Hello. Welcome to development of the vertebrae.
This is the first talk.
We´re gonna start with trilaminar embryo
and actually follow the development of a set of structures
pretty much from start to its almost mature structural appearance
at the time of birth.
So the back and limbs are very complicated structures.
They support the body´s weight and protect the spinal cord
but also have to allow movement to occur and if that weren´t challenging enough,
these structures have to change during development to allow growth.
So in the process, we´re gonna see how the vertebrae form
but take on different confirmations as they get larger and larger
but still protect the spinal cord and the limbs that grow off the body
will be discussed after we discuss the back
and will follow not only the bony formation
but also, the muscles that are going to allow coordinated movement to occur.
And once they´ve formed,
we´ve also got to allow them to grow and develop as we do.
Now, recall that the sclerotome has migrated around the neural tube
and created a loose model of the vertebrae
and outside of the sclerotome, we have the myotome to form muscle
and the dermatome to form the dermis of the skin
and we need to get nerves to and from the dermatome and myotome
but for that to happen, nerves have to pierce the sclerotome
and the sclerotome´s pretty tough.
So nerves reach it in a relatively unique way.
Each sclerotome develops little fissures inside of it called von Ebner´s fissures
and these fissures fully separate each sclerotome and actually allow it to migrate.
So portions of one sclerotome will fuse to a portion from its neighbor
and that´s gonna create a channel that allows the nerve to exit the spinal cord
and reach the myotome and then, the dermatome.
And once those neighboring portions of sclerotome have met,
they are then going to fuse and form the actual mature vertebrae.
So that´s what allows nerves to get to and from the dermatome
and the myotome and allows the sclerotome to take up
its normal appearance of a vertebra.
So as that happens, the portion that remains in between adjacent the vertebra
is going to develop into the intervertebral discs.
Now at the core of each intervertebral disc is a region called the nucleus pulposus.
Now, the nucleus pulposus is a shock absorber for our body
and allows our vertebra to compress and relax without too much trauma
but it´s the only remnant we have of the notochord.
So even though the notochord was ridiculously important during development,
in the adult, the only remnant of it is the nucleus pulposus
at the core of the intervertebral disc.
The outer most layer of the intervertebral disc is called the annulus fibrosus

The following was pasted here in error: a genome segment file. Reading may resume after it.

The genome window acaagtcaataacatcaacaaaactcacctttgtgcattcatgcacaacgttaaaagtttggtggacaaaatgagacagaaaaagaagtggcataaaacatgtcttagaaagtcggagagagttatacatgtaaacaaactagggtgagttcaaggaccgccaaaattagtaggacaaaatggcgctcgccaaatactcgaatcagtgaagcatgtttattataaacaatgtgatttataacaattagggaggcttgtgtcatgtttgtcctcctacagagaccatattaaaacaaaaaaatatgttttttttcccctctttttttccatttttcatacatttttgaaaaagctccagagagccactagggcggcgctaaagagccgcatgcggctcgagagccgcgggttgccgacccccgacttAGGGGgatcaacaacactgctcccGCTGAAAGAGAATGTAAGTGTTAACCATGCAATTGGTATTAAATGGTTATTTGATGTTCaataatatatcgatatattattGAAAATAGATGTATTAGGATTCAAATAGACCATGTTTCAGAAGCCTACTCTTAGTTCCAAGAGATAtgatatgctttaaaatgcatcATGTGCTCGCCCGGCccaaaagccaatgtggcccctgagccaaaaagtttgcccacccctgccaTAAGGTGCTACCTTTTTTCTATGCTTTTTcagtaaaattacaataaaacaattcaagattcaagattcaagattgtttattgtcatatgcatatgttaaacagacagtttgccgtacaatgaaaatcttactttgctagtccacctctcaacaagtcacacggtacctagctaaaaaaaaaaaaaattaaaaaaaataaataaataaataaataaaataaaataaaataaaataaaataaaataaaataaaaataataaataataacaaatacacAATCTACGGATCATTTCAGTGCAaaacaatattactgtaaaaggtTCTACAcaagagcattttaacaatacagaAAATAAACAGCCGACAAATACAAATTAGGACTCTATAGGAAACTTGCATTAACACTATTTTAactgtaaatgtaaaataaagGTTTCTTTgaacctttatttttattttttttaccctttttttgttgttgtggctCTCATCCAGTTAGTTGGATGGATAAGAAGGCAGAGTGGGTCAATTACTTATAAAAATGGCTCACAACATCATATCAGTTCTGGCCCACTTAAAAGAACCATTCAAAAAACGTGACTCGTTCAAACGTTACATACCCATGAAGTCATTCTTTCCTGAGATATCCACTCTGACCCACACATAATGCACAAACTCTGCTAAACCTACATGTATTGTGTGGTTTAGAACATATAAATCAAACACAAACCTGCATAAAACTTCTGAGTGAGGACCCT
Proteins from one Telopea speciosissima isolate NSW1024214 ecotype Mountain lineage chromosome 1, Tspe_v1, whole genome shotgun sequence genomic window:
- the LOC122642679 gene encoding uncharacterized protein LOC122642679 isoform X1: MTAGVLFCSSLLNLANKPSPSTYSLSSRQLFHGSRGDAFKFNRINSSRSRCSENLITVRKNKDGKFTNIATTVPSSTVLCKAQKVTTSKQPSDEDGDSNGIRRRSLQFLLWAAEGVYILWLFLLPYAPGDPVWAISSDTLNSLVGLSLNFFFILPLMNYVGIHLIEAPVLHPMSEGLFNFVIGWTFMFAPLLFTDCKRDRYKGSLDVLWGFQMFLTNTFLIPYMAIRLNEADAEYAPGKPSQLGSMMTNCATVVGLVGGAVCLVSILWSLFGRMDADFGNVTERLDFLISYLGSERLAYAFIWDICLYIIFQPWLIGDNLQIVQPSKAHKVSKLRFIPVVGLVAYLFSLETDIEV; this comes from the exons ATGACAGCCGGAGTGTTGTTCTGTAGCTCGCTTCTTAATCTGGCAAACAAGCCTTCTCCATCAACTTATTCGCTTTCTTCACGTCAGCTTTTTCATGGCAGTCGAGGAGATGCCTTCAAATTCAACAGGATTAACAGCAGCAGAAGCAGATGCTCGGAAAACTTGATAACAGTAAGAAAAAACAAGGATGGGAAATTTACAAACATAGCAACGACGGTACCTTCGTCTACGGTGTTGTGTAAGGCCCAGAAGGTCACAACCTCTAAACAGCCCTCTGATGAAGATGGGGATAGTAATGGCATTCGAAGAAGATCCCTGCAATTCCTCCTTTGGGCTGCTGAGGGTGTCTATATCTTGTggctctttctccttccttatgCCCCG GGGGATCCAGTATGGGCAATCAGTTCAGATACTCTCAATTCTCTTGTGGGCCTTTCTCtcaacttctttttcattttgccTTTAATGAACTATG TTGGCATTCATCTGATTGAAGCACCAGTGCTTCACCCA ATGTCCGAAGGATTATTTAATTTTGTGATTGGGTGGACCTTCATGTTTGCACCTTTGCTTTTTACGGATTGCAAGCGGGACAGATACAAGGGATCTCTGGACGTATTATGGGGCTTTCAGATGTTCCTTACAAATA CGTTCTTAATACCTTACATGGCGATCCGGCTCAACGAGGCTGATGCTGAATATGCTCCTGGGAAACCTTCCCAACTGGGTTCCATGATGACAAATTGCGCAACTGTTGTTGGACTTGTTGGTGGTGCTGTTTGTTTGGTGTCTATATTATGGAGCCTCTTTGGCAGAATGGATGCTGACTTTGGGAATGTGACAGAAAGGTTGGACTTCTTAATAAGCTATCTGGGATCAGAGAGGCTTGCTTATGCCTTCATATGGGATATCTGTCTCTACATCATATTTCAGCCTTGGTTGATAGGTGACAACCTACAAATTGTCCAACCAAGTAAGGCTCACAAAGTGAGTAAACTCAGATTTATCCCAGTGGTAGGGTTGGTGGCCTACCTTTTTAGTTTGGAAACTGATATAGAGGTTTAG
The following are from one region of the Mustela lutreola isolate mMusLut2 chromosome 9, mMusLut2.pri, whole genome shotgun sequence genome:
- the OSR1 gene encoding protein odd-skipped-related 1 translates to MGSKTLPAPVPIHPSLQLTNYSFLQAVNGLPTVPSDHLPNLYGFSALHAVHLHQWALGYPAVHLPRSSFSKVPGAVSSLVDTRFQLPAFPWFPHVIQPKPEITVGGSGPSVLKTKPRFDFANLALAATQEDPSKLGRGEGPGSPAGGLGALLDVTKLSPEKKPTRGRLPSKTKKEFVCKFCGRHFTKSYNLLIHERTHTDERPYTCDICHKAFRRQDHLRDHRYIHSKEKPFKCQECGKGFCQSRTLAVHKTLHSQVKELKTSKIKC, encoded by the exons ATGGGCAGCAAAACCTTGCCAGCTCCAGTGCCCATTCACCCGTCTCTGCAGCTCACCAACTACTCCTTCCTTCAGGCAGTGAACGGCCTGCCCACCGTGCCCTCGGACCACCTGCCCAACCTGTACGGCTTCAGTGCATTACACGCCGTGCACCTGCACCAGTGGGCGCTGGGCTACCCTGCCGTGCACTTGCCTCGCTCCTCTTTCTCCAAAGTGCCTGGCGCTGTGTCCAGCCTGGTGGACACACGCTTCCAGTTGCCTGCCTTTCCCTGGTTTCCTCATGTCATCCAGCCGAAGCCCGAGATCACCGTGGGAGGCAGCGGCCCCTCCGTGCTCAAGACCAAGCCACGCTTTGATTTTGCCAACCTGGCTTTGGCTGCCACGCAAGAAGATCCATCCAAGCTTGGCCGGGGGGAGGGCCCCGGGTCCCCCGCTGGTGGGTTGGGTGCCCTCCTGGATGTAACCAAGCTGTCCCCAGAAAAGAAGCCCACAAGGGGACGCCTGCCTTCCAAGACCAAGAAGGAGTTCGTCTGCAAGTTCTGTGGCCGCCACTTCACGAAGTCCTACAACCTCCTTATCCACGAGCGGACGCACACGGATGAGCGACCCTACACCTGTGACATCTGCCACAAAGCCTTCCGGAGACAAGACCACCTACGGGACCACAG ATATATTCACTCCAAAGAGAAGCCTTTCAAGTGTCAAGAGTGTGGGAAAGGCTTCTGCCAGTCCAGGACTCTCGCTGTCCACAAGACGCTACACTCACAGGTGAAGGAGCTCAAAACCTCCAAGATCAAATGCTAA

and it also comes from the schlerotome.
So now, we have a lose model made of mesenchyme.
Undifferentiated cells out of each vertebra surrounding the spinal cord
with the notochord at its center.
Now, this grouping of cells is a little tough
but it needs to be tougher for the body to have support as it develops.
And for that region, we get chondrification centers forming inside this model.
These chondrification centers will create cartilage
which is a bit more substantial than the mesenchyme, not quite as strong as bone,
and certain animals like fish will often retain cartilage only vertebra.
So we start with mesenchyme, we move to chondrification to create a cartilage
and then, once the cartilage is in place, we will have ossification centers form
that will convert the cartilage into bone.
So primary ossification centers in the vertebra
are going to form in the vertebral body and then, the pedicels, and that ossification
will then, spread outward replacing cartilage with bone.
The last portion of each vertebra to be ossified is gonna be the spinous process.
So as it´s forming, other secondary centers of ossification are going to be present
and they´re going to join with the primary centers.
These secondary centers are located on either side of the vertebral body
called the anular epiphysis in the transverse processes and the spinous process
and just recall that because the spinous process is the last portion to ossify,
it can be affected by spina bifida.
Now, one thing I want you to note is this process that formed the vertebra
is called endochondral ossification and we´re gonna see it in detail in the limbs
but the short story for now is that it´s the process
by which mesenchyme becomes cartilage, becomes bone.
So it´s a three step process to the creation of bone.
The ribs are also gonna develop off of the sclerotome
and as the somatopleure wraps around the body and forms an anterior body wall,